Cold Steel

coldsteelCold Steel is a throwaway action flick, given some weight by the presence of a few good actors. Almost every idea in the film comes off as half-baked, and even the action sequences are strange.

The opening sequence promises a little something. We watch as two cops grab a container marked for the bomb squad, throw it in their car, and race across town through a series of stunts. They end by racing into a bar, where they have just won a speed contest for a Christmas party; there was no bomb involved at all.

Pretty good chase, and a pretty good twist. But this leads nowhere, like almost everything else in the movie.

One of the cops is a hothead (Brad Davis, from Midnight Express) whose father is murdered in a robbery of his jewelry store. This prompts the required scene in which a superior demands the wronged cop’s badge and gun, saying that he is “too close to the case.” Naturally, there’s no doubt Davis will continue to pursue the killers on his own.

Davis’s life is soothed by the presence of a woman he picks up in a bar one night. She’s played by Sharon Stone, an attractive actress who always seems to make terrible movies (she was the female lead in those excruciating Richard Chamberlain King Solomon’s Mines films).

Davis is being stalked by a bad guy (Jonathan Banks)—”They call me Iceman,” he says—and a stooge (Adam Ant) who are completing a bizarre revenge. Very bizarre, in fact; when the reason is revealed in a flashback near the film’s end, the incident that prompts this revenge is so lame it renders Banks’s ferocity unbelievable.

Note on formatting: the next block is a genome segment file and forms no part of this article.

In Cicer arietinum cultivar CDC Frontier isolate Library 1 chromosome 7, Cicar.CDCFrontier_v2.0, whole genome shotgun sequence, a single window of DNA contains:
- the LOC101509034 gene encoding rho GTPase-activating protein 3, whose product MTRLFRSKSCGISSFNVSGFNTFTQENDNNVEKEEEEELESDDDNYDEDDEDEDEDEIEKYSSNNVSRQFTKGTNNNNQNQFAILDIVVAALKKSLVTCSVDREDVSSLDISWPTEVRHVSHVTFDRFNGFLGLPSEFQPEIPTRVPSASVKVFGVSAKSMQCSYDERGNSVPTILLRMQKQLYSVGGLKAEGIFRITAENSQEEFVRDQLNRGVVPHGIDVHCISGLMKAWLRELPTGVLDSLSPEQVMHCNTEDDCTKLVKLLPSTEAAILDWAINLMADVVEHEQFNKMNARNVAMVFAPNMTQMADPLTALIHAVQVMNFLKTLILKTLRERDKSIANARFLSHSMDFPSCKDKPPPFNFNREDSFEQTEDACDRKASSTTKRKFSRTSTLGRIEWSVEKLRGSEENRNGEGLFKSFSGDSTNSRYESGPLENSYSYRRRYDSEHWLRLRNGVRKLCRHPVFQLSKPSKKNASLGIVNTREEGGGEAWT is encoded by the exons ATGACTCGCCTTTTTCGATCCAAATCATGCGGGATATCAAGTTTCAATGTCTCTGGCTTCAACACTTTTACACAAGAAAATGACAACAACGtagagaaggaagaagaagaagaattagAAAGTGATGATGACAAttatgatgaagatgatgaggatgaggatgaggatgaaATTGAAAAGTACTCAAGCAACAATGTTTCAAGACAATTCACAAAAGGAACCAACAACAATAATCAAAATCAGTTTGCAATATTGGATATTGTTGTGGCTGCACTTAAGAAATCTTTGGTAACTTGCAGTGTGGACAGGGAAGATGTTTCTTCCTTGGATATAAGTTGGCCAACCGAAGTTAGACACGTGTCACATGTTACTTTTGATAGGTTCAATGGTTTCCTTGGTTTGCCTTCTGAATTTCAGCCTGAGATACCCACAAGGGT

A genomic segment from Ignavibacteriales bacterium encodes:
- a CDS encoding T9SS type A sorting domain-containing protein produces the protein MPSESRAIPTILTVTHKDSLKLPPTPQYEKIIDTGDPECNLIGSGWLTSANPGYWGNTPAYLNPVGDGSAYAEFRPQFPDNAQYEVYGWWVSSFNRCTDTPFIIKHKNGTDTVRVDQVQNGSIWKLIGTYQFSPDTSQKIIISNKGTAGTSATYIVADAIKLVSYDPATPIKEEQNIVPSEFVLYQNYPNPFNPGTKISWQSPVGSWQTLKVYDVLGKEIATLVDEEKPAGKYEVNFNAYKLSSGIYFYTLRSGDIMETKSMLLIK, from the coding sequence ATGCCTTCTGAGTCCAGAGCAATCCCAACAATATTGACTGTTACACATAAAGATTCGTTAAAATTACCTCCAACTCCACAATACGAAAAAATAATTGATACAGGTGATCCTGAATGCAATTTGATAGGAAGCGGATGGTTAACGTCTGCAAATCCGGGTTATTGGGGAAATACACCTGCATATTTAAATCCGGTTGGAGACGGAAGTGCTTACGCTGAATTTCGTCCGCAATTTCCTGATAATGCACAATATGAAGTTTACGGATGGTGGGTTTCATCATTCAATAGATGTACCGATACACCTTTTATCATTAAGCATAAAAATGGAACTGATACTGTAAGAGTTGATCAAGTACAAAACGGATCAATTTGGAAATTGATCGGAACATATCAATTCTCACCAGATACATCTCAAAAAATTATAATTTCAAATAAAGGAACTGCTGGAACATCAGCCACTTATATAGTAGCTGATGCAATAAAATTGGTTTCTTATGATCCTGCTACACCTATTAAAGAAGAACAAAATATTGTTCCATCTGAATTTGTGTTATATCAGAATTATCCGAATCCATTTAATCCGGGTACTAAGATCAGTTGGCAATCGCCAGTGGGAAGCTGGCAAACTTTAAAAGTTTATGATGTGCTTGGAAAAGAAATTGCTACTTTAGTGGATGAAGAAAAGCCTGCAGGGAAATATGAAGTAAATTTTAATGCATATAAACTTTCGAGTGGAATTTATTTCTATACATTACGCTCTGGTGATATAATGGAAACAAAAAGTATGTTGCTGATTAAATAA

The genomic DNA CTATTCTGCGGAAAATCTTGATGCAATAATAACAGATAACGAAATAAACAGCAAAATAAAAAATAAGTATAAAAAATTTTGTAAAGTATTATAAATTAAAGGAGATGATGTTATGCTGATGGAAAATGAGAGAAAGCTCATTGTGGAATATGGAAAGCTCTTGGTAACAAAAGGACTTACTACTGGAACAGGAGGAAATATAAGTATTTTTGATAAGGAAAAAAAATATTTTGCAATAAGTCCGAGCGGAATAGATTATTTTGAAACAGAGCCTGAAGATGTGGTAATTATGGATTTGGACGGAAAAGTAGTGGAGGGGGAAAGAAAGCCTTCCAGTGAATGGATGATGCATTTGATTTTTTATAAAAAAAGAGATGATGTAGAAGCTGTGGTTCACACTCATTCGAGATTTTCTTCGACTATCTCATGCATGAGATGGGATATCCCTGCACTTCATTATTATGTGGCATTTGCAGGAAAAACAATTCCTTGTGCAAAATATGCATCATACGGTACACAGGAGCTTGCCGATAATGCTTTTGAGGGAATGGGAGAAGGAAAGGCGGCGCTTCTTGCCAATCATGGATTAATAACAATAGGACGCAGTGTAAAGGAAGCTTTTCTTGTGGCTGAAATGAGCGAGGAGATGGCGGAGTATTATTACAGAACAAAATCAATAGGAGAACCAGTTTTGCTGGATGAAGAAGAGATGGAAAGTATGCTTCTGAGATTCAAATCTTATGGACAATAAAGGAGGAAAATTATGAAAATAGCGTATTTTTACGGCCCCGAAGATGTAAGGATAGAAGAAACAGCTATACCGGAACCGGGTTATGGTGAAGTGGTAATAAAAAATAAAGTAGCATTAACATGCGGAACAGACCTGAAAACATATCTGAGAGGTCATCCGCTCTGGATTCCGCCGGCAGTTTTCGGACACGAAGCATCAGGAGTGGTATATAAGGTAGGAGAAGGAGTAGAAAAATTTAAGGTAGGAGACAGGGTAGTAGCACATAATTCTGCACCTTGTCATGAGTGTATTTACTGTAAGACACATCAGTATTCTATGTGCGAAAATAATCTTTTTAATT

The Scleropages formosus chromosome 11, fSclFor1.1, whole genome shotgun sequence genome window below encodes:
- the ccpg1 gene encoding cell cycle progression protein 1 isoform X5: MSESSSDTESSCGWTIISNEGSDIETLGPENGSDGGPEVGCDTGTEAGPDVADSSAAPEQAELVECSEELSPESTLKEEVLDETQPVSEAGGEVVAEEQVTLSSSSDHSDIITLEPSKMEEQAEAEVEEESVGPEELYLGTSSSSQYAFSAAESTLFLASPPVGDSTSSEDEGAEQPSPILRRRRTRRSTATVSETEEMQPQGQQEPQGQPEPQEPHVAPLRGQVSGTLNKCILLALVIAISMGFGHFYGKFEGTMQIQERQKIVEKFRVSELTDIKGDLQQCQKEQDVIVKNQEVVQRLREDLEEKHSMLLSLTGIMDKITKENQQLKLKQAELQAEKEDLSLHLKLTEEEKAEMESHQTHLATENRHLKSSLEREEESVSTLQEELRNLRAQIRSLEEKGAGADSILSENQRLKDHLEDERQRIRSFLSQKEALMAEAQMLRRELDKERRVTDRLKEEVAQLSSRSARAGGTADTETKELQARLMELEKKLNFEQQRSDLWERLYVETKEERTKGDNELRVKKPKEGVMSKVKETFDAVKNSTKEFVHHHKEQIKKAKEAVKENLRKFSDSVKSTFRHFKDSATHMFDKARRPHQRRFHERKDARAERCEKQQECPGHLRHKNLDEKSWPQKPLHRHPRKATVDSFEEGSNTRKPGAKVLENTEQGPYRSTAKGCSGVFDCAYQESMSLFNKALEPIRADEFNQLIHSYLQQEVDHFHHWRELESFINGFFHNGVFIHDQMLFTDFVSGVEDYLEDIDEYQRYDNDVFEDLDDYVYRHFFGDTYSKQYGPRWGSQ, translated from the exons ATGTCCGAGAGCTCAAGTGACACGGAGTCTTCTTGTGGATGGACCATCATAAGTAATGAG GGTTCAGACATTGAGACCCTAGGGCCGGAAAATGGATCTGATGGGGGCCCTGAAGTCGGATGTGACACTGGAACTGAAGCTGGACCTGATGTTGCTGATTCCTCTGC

But then the movie has lots of problems, and loose ends. What to make of the implied relationship between Davis and a barmaid, or even the supposed recklessness of Davis’s lifestyle? None of this goes anywhere.

When the film, directed by Dorothy Ann Puzo, tries to be different, the consequences are mixed. A big car chase ends up in an auto speedway, where the incredible stunts are laughable. And when a dope dealer who operates a pet store is done in by a villain who shoves a poisonous fish in his mouth, it’s unintentional humor time, as is the other fish-feeding scene, when the supposedly hard-living, hard-loving Davis plies his new girlfriend with sushi. These really must be the ’80s.

First published in the Herald, December 15, 1987

Nope—this one doesn’t ring the vaguest bell. But I saw it, and there it is. IMDb reports that this movie was AFI-funded and the only directing credit in film for Director Puzo, who is, yes, the daughter of Mario Puzo.

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